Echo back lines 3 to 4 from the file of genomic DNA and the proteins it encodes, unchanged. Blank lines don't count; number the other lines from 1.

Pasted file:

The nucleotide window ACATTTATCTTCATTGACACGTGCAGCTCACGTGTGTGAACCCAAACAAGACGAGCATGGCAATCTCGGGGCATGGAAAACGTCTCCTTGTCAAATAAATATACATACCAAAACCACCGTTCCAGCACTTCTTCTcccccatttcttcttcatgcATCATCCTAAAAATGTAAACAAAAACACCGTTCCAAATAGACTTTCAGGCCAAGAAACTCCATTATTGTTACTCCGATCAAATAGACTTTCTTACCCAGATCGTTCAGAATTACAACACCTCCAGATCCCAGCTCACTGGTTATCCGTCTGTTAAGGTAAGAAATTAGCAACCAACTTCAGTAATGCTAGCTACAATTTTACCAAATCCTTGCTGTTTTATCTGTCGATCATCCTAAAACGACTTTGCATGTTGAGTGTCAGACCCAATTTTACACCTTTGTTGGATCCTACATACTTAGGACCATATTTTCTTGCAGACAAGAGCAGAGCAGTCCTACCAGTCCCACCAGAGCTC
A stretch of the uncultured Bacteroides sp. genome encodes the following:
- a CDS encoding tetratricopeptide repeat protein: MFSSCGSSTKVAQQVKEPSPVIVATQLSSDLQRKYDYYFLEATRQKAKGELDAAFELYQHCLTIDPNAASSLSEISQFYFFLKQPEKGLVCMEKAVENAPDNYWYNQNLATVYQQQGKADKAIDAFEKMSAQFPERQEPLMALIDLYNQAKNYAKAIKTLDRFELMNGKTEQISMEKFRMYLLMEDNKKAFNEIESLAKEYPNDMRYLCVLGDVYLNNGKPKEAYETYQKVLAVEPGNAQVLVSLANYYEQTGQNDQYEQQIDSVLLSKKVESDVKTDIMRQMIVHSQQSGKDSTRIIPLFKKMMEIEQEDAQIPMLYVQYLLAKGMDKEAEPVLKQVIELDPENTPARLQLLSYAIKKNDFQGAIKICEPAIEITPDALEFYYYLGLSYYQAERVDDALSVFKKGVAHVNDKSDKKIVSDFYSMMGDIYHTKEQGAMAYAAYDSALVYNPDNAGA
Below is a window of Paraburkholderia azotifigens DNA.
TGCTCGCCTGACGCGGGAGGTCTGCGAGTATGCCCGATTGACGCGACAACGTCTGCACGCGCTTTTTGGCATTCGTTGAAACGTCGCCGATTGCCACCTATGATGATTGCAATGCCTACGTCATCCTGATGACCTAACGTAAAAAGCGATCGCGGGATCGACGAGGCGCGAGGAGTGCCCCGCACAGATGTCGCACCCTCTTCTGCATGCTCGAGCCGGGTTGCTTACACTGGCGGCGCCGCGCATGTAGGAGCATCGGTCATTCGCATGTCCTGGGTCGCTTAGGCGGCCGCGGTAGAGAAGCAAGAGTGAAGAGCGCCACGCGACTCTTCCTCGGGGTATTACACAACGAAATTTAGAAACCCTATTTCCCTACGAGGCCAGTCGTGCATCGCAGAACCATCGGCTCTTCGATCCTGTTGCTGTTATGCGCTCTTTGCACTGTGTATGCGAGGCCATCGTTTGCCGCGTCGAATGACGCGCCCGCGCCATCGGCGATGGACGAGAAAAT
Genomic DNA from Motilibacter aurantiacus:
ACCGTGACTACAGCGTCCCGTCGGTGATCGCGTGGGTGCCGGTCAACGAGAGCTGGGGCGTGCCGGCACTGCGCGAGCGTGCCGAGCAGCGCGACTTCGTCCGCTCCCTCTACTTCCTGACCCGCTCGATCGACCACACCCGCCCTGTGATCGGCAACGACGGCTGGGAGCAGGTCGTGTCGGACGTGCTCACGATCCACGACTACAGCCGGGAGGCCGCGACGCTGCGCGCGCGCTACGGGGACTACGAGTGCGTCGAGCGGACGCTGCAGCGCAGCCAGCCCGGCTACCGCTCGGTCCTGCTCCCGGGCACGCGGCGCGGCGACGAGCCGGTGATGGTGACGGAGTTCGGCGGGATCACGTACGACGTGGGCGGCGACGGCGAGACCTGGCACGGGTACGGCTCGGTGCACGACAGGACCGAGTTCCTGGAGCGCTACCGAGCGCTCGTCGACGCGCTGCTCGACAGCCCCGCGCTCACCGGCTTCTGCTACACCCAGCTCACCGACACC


- a CDS encoding tetratricopeptide repeat protein: MFSSCGSSTKVAQQVKEPSPVIVATQLSSDLQRKYDYYFLEATRQKAKGELDAAFELYQHCLTIDPNAASSLSEISQFYFFLKQPEKGLVCMEKAVENAPDNYWYNQNLATVYQQQGKADKAIDAFEKMSAQFPERQEPLMALIDLYNQAKNYAKAIKTLDRFELMNGKTEQISMEKFRMYLLMEDNKKAFNEIESLAKEYPNDMRYLCVLGDVYLNNGKPKEAYETYQKVLAVEPGNAQVLVSLANYYEQTGQNDQYEQQIDSVLLSKKVESDVKTDIMRQMIVHSQQSGKDSTRIIPLFKKMMEIEQEDAQIPMLYVQYLLAKGMDKEAEPVLKQVIELDPENTPARLQLLSYAIKKNDFQGAIKICEPAIEITPDALEFYYYLGLSYYQAERVDDALSVFKKGVAHVNDKSDKKIVSDFYSMMGDIYHTKEQGAMAYAAYDSALVYNPDNAGA
Below is a window of Paraburkholderia azotifigens DNA.